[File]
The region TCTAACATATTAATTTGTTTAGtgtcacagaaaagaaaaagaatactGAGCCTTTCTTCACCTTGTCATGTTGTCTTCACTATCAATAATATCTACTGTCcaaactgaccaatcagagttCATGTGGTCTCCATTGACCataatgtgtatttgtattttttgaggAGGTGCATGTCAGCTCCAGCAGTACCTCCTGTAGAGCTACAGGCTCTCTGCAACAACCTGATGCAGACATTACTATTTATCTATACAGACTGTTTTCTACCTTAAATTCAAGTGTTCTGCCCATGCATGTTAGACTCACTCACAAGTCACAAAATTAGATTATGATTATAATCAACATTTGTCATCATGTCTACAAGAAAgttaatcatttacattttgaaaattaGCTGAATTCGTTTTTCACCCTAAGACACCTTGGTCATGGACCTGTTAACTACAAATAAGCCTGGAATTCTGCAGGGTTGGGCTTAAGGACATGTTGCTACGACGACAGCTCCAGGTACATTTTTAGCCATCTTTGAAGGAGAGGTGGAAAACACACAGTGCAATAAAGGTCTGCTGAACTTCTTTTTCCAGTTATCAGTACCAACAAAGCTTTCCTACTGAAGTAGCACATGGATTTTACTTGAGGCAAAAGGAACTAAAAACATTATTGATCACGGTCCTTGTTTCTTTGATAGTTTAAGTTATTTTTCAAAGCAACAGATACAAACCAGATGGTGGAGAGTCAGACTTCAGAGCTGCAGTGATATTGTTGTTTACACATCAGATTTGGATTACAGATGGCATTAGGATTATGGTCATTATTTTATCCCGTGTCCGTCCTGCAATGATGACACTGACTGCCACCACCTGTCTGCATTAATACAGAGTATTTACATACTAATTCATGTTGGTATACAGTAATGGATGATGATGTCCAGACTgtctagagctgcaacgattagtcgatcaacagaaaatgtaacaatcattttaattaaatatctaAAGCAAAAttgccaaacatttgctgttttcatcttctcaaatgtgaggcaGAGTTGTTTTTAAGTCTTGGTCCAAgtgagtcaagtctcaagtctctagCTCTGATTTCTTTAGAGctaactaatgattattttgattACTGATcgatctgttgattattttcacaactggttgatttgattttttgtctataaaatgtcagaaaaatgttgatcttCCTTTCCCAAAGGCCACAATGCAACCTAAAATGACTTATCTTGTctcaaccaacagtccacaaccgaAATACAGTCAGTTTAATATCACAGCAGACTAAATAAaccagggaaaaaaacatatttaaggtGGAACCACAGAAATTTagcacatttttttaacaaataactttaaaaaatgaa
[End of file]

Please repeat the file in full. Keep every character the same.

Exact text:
The region TCTAACATATTAATTTGTTTAGtgtcacagaaaagaaaaagaatactGAGCCTTTCTTCACCTTGTCATGTTGTCTTCACTATCAATAATATCTACTGTCcaaactgaccaatcagagttCATGTGGTCTCCATTGACCataatgtgtatttgtattttttgaggAGGTGCATGTCAGCTCCAGCAGTACCTCCTGTAGAGCTACAGGCTCTCTGCAACAACCTGATGCAGACATTACTATTTATCTATACAGACTGTTTTCTACCTTAAATTCAAGTGTTCTGCCCATGCATGTTAGACTCACTCACAAGTCACAAAATTAGATTATGATTATAATCAACATTTGTCATCATGTCTACAAGAAAgttaatcatttacattttgaaaattaGCTGAATTCGTTTTTCACCCTAAGACACCTTGGTCATGGACCTGTTAACTACAAATAAGCCTGGAATTCTGCAGGGTTGGGCTTAAGGACATGTTGCTACGACGACAGCTCCAGGTACATTTTTAGCCATCTTTGAAGGAGAGGTGGAAAACACACAGTGCAATAAAGGTCTGCTGAACTTCTTTTTCCAGTTATCAGTACCAACAAAGCTTTCCTACTGAAGTAGCACATGGATTTTACTTGAGGCAAAAGGAACTAAAAACATTATTGATCACGGTCCTTGTTTCTTTGATAGTTTAAGTTATTTTTCAAAGCAACAGATACAAACCAGATGGTGGAGAGTCAGACTTCAGAGCTGCAGTGATATTGTTGTTTACACATCAGATTTGGATTACAGATGGCATTAGGATTATGGTCATTATTTTATCCCGTGTCCGTCCTGCAATGATGACACTGACTGCCACCACCTGTCTGCATTAATACAGAGTATTTACATACTAATTCATGTTGGTATACAGTAATGGATGATGATGTCCAGACTgtctagagctgcaacgattagtcgatcaacagaaaatgtaacaatcattttaattaaatatctaAAGCAAAAttgccaaacatttgctgttttcatcttctcaaatgtgaggcaGAGTTGTTTTTAAGTCTTGGTCCAAgtgagtcaagtctcaagtctctagCTCTGATTTCTTTAGAGctaactaatgattattttgattACTGATcgatctgttgattattttcacaactggttgatttgattttttgtctataaaatgtcagaaaaatgttgatcttCCTTTCCCAAAGGCCACAATGCAACCTAAAATGACTTATCTTGTctcaaccaacagtccacaaccgaAATACAGTCAGTTTAATATCACAGCAGACTAAATAAaccagggaaaaaaacatatttaaggtGGAACCACAGAAATTTagcacatttttttaacaaataactttaaaaaatgaa